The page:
Where Writers GrowGAMBIER, Ohio (July 20, 2007) The writing tradition at Kenyon is nurtured in notebooks.
In the Kenyon Review Young Writers Program, pen is put to paper, and the computer lab comes later. The instrument that has served the writer as the piano has served the composer comes into prominent play during two-week sessions that have attracted 120 teenagers from around the country to the campus this summer.
"We really insist they carry a notebook and they write in longhand," said Anna Duke Reach, the Kenyon Review director of summer programs and special events. "It's really important to keep a document, a hard copy ... that first draft in the notebook."
The starts and stops of the writing process, the hard work and revision, and the importance of sharing and collaboration are the sturdy blocks on which the program is built. "It's inherent in the philosophy that writing isn't something that just comes down to you and turns on a light bulb in your mind," Reach said.
The program created by Kenyon Review Editor David Lynn is divided into two sessions, each with 60 high school students formed into 12-person workshops and guided by instructors. The program becomes a first taste of college life, through the competitive application process (with essay, transcript, and teacher recommendation), to the classroom setting in Ascension Hall, to residence-hall life with the College's student resident advisers.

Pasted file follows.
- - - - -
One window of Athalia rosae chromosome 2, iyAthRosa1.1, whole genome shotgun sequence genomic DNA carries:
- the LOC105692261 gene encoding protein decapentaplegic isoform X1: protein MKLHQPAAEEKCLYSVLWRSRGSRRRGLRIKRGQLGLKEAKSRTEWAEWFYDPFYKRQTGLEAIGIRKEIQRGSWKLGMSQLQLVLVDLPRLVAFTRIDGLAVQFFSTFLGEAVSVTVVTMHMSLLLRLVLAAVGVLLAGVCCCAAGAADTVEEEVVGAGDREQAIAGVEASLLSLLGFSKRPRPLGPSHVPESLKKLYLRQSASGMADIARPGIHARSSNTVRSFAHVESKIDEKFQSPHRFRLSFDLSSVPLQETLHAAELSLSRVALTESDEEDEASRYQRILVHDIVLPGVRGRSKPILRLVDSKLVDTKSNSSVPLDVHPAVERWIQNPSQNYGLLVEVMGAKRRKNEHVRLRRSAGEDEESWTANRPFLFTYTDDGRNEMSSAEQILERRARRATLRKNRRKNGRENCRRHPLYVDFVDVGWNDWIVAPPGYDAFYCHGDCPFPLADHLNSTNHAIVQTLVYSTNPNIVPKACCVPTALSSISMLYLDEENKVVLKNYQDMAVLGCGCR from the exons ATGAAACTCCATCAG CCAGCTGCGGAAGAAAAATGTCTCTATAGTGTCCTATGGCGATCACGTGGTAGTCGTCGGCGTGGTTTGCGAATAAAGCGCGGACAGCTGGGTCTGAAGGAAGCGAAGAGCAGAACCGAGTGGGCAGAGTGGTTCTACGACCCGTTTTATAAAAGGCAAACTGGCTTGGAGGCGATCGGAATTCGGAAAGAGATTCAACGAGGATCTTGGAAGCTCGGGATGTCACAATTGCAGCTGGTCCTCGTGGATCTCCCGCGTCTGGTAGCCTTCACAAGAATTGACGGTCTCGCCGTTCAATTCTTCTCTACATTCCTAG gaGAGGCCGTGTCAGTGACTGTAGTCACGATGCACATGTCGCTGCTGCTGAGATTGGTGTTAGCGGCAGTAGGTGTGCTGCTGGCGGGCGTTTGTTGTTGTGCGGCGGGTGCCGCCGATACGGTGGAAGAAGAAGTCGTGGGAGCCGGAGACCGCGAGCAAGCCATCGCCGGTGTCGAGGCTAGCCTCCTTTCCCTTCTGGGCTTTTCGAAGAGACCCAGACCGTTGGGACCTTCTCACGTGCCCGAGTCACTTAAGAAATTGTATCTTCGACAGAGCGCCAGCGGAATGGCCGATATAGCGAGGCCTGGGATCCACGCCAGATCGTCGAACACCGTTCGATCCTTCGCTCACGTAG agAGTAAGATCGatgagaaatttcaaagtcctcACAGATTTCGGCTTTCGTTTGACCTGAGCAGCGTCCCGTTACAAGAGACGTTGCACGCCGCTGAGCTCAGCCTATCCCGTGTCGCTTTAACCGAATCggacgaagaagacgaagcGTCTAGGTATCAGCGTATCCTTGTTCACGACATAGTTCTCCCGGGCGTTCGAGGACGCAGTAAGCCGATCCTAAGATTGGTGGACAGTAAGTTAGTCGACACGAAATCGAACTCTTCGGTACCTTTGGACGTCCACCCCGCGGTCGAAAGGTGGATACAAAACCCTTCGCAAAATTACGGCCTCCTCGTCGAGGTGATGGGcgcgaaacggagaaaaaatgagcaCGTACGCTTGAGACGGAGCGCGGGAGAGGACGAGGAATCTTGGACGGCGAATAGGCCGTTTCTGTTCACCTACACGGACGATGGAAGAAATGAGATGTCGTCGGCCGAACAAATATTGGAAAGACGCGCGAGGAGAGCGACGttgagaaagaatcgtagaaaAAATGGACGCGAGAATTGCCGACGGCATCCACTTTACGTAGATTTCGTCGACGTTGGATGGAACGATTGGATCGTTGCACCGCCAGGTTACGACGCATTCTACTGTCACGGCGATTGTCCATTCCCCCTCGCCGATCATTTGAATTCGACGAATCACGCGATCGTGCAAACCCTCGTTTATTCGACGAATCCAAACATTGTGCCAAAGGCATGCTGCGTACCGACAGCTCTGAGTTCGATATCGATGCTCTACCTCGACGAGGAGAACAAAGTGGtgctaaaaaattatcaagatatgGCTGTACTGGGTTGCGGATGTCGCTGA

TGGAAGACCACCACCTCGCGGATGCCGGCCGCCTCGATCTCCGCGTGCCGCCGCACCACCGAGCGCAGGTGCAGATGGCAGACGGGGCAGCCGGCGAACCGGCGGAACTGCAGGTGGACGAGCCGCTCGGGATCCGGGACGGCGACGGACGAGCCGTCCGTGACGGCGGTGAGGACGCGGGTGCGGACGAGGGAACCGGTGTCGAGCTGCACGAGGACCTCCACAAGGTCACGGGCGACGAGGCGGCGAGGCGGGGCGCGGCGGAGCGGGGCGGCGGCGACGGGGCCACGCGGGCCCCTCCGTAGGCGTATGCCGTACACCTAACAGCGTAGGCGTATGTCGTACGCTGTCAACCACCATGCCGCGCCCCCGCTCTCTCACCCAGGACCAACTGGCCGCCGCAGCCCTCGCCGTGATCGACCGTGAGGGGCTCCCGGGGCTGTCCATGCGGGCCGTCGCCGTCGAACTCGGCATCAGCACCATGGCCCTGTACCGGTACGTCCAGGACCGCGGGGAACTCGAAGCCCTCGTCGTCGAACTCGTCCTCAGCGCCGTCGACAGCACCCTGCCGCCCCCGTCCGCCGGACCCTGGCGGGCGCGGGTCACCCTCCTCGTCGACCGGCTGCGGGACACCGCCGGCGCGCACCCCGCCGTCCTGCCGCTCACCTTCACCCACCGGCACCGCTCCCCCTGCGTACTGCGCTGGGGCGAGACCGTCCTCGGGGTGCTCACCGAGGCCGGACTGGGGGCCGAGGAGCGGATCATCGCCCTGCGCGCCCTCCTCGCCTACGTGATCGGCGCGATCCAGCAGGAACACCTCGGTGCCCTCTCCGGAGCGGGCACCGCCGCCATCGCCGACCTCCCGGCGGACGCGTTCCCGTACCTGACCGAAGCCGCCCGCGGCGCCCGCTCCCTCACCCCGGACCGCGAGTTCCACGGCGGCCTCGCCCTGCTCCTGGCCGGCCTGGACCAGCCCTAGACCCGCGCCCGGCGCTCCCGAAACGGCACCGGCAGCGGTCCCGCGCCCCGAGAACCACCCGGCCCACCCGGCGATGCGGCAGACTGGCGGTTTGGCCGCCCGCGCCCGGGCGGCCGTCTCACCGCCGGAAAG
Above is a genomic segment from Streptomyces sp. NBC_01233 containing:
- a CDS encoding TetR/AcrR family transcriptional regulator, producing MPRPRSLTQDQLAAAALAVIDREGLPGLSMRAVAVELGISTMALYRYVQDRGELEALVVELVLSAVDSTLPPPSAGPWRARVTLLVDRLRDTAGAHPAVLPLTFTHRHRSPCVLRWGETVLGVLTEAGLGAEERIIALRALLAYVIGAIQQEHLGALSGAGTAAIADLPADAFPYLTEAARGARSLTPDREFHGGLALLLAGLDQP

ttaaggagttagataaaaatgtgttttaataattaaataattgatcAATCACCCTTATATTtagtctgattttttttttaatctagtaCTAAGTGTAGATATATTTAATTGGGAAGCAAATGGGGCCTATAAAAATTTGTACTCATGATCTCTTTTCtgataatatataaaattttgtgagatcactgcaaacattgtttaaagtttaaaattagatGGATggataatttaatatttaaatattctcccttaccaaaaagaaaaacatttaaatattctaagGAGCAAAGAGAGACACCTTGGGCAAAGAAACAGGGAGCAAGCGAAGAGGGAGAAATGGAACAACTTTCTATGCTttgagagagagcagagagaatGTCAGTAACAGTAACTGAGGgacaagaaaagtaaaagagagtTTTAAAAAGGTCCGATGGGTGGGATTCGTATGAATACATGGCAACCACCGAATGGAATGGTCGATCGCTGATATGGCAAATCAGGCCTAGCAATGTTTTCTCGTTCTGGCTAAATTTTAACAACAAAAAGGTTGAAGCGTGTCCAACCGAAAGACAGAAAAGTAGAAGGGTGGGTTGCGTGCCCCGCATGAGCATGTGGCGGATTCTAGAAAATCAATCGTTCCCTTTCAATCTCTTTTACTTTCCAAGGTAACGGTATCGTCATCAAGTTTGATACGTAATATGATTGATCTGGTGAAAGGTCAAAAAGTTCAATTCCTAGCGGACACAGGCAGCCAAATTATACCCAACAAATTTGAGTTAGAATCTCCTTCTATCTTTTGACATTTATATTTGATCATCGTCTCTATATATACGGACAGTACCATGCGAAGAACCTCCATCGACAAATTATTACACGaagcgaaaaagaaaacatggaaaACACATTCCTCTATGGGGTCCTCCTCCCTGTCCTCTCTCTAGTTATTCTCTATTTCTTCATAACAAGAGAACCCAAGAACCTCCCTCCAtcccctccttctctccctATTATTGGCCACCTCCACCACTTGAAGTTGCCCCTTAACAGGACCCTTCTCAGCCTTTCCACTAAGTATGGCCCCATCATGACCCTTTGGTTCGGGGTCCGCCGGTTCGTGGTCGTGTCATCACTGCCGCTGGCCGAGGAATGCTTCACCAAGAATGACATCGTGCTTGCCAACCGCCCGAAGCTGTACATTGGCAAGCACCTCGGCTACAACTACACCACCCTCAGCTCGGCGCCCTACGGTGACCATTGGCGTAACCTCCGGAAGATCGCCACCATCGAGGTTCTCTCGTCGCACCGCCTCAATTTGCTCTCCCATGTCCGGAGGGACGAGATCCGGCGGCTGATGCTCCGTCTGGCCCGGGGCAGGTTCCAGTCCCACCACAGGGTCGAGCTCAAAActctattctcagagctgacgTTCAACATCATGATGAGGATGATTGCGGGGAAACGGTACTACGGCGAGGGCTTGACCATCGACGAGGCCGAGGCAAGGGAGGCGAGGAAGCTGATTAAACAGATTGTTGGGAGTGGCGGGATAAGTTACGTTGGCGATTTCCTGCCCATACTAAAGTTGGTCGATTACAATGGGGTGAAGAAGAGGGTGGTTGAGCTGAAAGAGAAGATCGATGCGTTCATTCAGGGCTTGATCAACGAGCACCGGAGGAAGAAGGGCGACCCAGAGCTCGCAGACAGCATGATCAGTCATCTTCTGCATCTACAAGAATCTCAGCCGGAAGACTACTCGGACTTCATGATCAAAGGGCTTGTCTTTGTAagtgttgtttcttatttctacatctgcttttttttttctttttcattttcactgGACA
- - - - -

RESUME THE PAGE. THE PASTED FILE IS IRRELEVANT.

The intense writing experience envelops a range of genres, including poetry, screenwriting, and short fiction. Students read their work aloud, and critiques from peers are mixed with instructors' observations.
"It gives them a gift that not many writers have--a gift of community," Reach said. "It gives them a first confidence in their own abilities and in their writing."
And the exposure to Kenyon leads some to pursue admission to the College, including 15 incoming students this year.
Amber Evans, a 17-year-old rising senior at
"I'm normally into poetry," Amber said. "But coming here, it kind of expands your outlook on writing and different kinds of writing." A presentation by
The scholarship pool was expanded last year with a $100,000 grant from the Surdna Foundation, based in
"It's part of the community's mission to keep the flame of literature alive," Reach said. "To do that, we want to make sure students are engaged in creative-writing opportunities. We emphasize critical thinking and reading as well as writing."